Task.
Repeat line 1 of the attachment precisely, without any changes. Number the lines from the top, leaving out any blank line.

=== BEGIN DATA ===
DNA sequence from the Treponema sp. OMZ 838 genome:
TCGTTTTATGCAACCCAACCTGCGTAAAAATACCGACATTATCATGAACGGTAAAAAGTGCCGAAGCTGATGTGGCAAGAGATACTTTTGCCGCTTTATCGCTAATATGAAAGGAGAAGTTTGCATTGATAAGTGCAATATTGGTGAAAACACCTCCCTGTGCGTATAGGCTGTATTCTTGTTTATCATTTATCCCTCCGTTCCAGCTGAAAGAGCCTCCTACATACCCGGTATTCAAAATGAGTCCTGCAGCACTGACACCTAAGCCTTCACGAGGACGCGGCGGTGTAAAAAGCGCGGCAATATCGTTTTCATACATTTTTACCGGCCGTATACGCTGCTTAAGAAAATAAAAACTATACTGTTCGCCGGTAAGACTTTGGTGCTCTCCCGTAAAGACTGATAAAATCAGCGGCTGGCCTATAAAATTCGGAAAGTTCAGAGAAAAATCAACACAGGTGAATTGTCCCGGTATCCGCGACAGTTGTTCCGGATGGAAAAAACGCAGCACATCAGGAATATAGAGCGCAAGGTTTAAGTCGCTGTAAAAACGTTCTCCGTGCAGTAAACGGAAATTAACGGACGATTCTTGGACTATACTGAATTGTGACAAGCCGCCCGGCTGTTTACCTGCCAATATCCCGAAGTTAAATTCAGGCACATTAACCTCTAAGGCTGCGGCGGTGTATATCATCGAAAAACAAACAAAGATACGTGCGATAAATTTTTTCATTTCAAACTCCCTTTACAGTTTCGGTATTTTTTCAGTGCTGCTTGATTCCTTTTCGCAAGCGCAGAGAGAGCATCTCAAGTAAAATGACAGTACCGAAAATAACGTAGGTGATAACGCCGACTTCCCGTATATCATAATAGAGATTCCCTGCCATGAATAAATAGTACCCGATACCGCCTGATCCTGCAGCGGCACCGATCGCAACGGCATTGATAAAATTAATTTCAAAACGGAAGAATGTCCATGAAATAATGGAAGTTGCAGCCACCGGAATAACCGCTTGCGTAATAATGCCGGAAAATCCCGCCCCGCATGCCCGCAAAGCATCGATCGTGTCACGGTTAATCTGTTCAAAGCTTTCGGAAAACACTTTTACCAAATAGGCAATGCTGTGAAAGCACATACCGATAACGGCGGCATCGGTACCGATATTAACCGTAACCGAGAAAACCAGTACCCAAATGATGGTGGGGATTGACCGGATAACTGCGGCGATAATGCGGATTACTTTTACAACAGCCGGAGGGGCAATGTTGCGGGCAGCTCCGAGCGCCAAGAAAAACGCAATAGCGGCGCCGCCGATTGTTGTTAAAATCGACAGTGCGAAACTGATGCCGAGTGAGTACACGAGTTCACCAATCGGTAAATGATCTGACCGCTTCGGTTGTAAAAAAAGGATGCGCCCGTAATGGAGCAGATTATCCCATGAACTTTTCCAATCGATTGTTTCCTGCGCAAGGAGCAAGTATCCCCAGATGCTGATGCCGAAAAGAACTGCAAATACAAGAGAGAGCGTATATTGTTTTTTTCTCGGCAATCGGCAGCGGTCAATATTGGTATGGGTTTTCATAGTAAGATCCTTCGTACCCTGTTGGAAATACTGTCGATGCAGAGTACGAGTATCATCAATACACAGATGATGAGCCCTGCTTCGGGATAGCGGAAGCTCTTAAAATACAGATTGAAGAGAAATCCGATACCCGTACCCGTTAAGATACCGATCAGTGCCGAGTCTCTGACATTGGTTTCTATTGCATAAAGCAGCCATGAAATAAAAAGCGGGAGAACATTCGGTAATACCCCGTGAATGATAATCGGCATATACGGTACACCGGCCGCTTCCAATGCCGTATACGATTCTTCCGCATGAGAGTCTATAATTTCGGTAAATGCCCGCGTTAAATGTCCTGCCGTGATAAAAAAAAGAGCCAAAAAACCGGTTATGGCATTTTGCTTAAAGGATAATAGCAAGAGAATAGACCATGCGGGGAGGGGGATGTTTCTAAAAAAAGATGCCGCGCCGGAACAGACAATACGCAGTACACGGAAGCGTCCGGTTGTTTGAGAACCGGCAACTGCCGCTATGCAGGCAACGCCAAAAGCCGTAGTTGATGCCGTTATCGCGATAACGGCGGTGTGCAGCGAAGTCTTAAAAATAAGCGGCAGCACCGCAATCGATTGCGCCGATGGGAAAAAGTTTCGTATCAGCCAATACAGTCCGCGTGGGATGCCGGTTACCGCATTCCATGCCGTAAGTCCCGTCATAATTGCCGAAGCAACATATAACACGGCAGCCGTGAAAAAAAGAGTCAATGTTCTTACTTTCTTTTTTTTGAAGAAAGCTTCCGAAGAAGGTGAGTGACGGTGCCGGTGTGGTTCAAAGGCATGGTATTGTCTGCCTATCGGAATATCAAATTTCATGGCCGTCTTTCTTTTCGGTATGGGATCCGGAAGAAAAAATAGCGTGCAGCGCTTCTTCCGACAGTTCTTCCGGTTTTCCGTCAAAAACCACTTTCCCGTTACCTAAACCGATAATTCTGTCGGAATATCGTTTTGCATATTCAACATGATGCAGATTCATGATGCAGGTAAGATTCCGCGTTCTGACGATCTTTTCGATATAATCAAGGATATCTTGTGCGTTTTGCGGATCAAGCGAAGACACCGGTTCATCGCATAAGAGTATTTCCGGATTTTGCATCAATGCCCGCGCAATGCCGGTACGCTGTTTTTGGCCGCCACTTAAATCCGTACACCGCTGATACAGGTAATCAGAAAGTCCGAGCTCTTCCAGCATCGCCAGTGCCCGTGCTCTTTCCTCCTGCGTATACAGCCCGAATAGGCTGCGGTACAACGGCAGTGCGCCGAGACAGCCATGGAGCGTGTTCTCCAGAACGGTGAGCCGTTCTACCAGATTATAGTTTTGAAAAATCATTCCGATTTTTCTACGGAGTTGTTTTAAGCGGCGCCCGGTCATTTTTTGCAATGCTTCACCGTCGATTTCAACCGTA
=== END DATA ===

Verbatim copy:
DNA sequence from the Treponema sp. OMZ 838 genome: